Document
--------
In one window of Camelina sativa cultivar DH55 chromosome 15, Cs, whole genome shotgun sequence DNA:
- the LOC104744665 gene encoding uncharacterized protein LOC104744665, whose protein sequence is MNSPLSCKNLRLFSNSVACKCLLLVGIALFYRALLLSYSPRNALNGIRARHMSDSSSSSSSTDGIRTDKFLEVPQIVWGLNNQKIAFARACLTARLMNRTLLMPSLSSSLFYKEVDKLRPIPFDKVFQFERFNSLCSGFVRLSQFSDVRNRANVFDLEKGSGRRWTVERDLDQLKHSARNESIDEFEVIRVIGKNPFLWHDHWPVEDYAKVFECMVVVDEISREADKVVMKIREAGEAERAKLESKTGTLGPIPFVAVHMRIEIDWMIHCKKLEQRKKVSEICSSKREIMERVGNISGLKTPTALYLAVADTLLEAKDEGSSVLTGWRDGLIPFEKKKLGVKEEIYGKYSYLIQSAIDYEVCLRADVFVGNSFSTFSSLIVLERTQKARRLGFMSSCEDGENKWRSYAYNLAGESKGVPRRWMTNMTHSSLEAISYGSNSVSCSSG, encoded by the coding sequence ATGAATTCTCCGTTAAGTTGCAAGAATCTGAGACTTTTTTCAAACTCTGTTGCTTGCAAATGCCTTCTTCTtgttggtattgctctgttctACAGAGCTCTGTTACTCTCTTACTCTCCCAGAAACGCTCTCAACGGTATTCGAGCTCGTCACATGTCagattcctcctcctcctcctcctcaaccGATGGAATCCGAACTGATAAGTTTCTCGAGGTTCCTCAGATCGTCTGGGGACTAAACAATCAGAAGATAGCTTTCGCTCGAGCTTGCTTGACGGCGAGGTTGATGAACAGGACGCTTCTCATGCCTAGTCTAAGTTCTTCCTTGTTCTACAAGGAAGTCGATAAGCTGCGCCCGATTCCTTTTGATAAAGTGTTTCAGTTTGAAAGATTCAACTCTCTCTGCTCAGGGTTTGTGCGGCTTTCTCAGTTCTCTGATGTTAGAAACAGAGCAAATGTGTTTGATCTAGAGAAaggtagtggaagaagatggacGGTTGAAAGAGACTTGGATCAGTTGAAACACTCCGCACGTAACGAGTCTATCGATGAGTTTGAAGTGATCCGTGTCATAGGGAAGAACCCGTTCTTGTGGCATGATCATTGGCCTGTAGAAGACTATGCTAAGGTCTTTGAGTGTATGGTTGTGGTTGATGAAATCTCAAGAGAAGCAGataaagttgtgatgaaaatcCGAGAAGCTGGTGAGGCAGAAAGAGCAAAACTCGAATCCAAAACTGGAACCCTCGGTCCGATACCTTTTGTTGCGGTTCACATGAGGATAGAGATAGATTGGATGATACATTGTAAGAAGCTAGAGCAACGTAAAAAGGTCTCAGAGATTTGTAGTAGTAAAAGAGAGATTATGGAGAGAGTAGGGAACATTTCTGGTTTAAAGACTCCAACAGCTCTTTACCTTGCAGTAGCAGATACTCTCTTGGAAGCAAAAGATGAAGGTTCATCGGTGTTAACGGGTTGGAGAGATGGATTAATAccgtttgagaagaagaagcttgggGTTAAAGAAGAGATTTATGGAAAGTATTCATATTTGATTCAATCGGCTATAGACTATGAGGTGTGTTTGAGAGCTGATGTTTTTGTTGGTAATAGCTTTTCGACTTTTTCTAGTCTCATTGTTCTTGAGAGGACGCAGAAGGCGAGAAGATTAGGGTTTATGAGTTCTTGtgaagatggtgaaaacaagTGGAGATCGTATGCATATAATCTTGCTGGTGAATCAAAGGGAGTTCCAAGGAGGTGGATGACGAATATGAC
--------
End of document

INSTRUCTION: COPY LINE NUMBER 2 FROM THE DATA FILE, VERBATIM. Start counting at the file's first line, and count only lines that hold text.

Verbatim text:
- the LOC104744665 gene encoding uncharacterized protein LOC104744665, whose protein sequence is MNSPLSCKNLRLFSNSVACKCLLLVGIALFYRALLLSYSPRNALNGIRARHMSDSSSSSSSTDGIRTDKFLEVPQIVWGLNNQKIAFARACLTARLMNRTLLMPSLSSSLFYKEVDKLRPIPFDKVFQFERFNSLCSGFVRLSQFSDVRNRANVFDLEKGSGRRWTVERDLDQLKHSARNESIDEFEVIRVIGKNPFLWHDHWPVEDYAKVFECMVVVDEISREADKVVMKIREAGEAERAKLESKTGTLGPIPFVAVHMRIEIDWMIHCKKLEQRKKVSEICSSKREIMERVGNISGLKTPTALYLAVADTLLEAKDEGSSVLTGWRDGLIPFEKKKLGVKEEIYGKYSYLIQSAIDYEVCLRADVFVGNSFSTFSSLIVLERTQKARRLGFMSSCEDGENKWRSYAYNLAGESKGVPRRWMTNMTHSSLEAISYGSNSVSCSSG, encoded by the coding sequence ATGAATTCTCCGTTAAGTTGCAAGAATCTGAGACTTTTTTCAAACTCTGTTGCTTGCAAATGCCTTCTTCTtgttggtattgctctgttctACAGAGCTCTGTTACTCTCTTACTCTCCCAGAAACGCTCTCAACGGTATTCGAGCTCGTCACATGTCagattcctcctcctcctcctcctcaaccGATGGAATCCGAACTGATAAGTTTCTCGAGGTTCCTCAGATCGTCTGGGGACTAAACAATCAGAAGATAGCTTTCGCTCGAGCTTGCTTGACGGCGAGGTTGATGAACAGGACGCTTCTCATGCCTAGTCTAAGTTCTTCCTTGTTCTACAAGGAAGTCGATAAGCTGCGCCCGATTCCTTTTGATAAAGTGTTTCAGTTTGAAAGATTCAACTCTCTCTGCTCAGGGTTTGTGCGGCTTTCTCAGTTCTCTGATGTTAGAAACAGAGCAAATGTGTTTGATCTAGAGAAaggtagtggaagaagatggacGGTTGAAAGAGACTTGGATCAGTTGAAACACTCCGCACGTAACGAGTCTATCGATGAGTTTGAAGTGATCCGTGTCATAGGGAAGAACCCGTTCTTGTGGCATGATCATTGGCCTGTAGAAGACTATGCTAAGGTCTTTGAGTGTATGGTTGTGGTTGATGAAATCTCAAGAGAAGCAGataaagttgtgatgaaaatcCGAGAAGCTGGTGAGGCAGAAAGAGCAAAACTCGAATCCAAAACTGGAACCCTCGGTCCGATACCTTTTGTTGCGGTTCACATGAGGATAGAGATAGATTGGATGATACATTGTAAGAAGCTAGAGCAACGTAAAAAGGTCTCAGAGATTTGTAGTAGTAAAAGAGAGATTATGGAGAGAGTAGGGAACATTTCTGGTTTAAAGACTCCAACAGCTCTTTACCTTGCAGTAGCAGATACTCTCTTGGAAGCAAAAGATGAAGGTTCATCGGTGTTAACGGGTTGGAGAGATGGATTAATAccgtttgagaagaagaagcttgggGTTAAAGAAGAGATTTATGGAAAGTATTCATATTTGATTCAATCGGCTATAGACTATGAGGTGTGTTTGAGAGCTGATGTTTTTGTTGGTAATAGCTTTTCGACTTTTTCTAGTCTCATTGTTCTTGAGAGGACGCAGAAGGCGAGAAGATTAGGGTTTATGAGTTCTTGtgaagatggtgaaaacaagTGGAGATCGTATGCATATAATCTTGCTGGTGAATCAAAGGGAGTTCCAAGGAGGTGGATGACGAATATGAC